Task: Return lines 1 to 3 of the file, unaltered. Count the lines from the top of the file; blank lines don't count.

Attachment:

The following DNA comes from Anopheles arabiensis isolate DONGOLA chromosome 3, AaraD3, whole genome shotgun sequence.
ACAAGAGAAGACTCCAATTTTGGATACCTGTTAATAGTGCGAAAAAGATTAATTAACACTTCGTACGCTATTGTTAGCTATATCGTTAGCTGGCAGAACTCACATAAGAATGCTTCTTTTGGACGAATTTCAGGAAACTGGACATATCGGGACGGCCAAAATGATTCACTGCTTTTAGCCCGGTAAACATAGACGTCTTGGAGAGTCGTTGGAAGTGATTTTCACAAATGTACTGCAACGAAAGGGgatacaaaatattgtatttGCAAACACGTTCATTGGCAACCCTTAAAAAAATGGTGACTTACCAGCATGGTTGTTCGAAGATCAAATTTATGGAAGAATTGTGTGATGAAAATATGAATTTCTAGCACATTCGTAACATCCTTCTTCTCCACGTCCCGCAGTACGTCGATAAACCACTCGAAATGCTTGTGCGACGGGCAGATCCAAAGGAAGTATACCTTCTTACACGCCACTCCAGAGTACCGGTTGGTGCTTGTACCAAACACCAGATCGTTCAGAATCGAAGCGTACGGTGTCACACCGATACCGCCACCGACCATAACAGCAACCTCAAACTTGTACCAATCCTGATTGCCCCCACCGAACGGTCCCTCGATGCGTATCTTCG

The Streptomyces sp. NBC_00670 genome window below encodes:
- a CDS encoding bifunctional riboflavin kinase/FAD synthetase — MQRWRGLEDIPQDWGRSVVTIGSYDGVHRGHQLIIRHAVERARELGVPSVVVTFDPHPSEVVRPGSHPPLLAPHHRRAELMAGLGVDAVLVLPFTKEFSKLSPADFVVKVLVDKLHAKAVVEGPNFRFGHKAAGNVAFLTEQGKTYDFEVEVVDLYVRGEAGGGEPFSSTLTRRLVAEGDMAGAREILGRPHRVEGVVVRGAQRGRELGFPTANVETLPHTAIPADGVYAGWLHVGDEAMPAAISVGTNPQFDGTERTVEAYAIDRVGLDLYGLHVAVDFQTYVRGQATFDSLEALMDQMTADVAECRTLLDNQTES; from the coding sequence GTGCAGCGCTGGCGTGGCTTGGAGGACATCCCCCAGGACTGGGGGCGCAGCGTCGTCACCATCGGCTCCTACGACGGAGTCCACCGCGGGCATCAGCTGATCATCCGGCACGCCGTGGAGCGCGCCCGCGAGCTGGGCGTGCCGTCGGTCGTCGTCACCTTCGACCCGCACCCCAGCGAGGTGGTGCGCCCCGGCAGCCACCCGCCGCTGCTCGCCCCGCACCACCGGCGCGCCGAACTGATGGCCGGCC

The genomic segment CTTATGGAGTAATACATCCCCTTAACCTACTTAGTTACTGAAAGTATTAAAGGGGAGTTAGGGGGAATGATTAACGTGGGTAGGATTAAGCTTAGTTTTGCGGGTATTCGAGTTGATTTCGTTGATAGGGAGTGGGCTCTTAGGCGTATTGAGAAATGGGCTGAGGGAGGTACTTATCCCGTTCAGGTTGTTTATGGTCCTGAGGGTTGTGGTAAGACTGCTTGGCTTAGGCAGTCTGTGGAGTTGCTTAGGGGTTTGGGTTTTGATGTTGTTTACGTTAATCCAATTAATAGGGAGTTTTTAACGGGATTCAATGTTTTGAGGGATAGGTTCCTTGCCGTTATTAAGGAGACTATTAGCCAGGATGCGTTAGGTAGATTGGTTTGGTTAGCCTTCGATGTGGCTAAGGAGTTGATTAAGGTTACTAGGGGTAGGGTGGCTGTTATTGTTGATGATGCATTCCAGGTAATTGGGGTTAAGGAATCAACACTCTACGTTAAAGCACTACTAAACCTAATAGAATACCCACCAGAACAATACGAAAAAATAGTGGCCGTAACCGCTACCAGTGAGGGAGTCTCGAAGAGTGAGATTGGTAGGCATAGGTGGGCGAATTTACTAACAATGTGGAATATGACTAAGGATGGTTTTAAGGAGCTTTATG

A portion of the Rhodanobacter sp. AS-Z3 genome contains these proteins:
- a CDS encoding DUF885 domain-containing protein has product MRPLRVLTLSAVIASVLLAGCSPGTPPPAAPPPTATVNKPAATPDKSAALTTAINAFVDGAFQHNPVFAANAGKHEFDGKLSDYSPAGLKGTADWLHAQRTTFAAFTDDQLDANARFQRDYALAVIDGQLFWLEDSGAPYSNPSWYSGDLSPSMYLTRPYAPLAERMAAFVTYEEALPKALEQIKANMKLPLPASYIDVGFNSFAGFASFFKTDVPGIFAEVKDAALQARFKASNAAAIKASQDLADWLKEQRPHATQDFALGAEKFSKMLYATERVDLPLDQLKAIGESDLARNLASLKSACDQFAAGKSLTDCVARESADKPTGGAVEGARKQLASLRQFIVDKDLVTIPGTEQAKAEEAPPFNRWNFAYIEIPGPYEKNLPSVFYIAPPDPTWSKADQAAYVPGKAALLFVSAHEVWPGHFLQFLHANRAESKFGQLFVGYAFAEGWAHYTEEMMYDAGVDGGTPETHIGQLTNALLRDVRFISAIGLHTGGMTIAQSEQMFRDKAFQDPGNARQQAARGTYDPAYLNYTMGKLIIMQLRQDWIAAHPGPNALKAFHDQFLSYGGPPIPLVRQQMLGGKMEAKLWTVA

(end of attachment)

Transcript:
The following DNA comes from Anopheles arabiensis isolate DONGOLA chromosome 3, AaraD3, whole genome shotgun sequence.
ACAAGAGAAGACTCCAATTTTGGATACCTGTTAATAGTGCGAAAAAGATTAATTAACACTTCGTACGCTATTGTTAGCTATATCGTTAGCTGGCAGAACTCACATAAGAATGCTTCTTTTGGACGAATTTCAGGAAACTGGACATATCGGGACGGCCAAAATGATTCACTGCTTTTAGCCCGGTAAACATAGACGTCTTGGAGAGTCGTTGGAAGTGATTTTCACAAATGTACTGCAACGAAAGGGgatacaaaatattgtatttGCAAACACGTTCATTGGCAACCCTTAAAAAAATGGTGACTTACCAGCATGGTTGTTCGAAGATCAAATTTATGGAAGAATTGTGTGATGAAAATATGAATTTCTAGCACATTCGTAACATCCTTCTTCTCCACGTCCCGCAGTACGTCGATAAACCACTCGAAATGCTTGTGCGACGGGCAGATCCAAAGGAAGTATACCTTCTTACACGCCACTCCAGAGTACCGGTTGGTGCTTGTACCAAACACCAGATCGTTCAGAATCGAAGCGTACGGTGTCACACCGATACCGCCACCGACCATAACAGCAACCTCAAACTTGTACCAATCCTGATTGCCCCCACCGAACGGTCCCTCGATGCGTATCTTCG

The Streptomyces sp. NBC_00670 genome window below encodes: